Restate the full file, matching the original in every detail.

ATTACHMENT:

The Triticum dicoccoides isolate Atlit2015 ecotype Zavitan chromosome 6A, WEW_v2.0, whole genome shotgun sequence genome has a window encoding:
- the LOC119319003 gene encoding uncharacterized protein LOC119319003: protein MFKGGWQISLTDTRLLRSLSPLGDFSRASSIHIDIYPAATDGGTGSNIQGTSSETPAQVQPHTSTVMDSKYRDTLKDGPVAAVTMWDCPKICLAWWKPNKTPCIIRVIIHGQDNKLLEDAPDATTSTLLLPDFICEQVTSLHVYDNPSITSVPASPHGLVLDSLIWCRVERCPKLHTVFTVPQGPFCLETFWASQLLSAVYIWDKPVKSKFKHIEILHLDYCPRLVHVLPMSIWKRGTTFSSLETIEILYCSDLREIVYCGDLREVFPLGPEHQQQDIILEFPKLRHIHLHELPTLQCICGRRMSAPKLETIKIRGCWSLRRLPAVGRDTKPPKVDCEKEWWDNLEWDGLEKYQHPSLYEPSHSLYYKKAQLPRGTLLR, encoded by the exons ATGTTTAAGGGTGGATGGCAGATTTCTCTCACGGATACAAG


The Triticum dicoccoides isolate Atlit2015 ecotype Zavitan chromosome 6A, WEW_v2.0, whole genome shotgun sequence genome has a window encoding:
- the LOC119319003 gene encoding uncharacterized protein LOC119319003: protein MFKGGWQISLTDTRLLRSLSPLGDFSRASSIHIDIYPAATDGGTGSNIQGTSSETPAQVQPHTSTVMDSKYRDTLKDGPVAAVTMWDCPKICLAWWKPNKTPCIIRVIIHGQDNKLLEDAPDATTSTLLLPDFICEQVTSLHVYDNPSITSVPASPHGLVLDSLIWCRVERCPKLHTVFTVPQGPFCLETFWASQLLSAVYIWDKPVKSKFKHIEILHLDYCPRLVHVLPMSIWKRGTTFSSLETIEILYCSDLREIVYCGDLREVFPLGPEHQQQDIILEFPKLRHIHLHELPTLQCICGRRMSAPKLETIKIRGCWSLRRLPAVGRDTKPPKVDCEKEWWDNLEWDGLEKYQHPSLYEPSHSLYYKKAQLPRGTLLR, encoded by the exons ATGTTTAAGGGTGGATGGCAGATTTCTCTCACGGATACAAG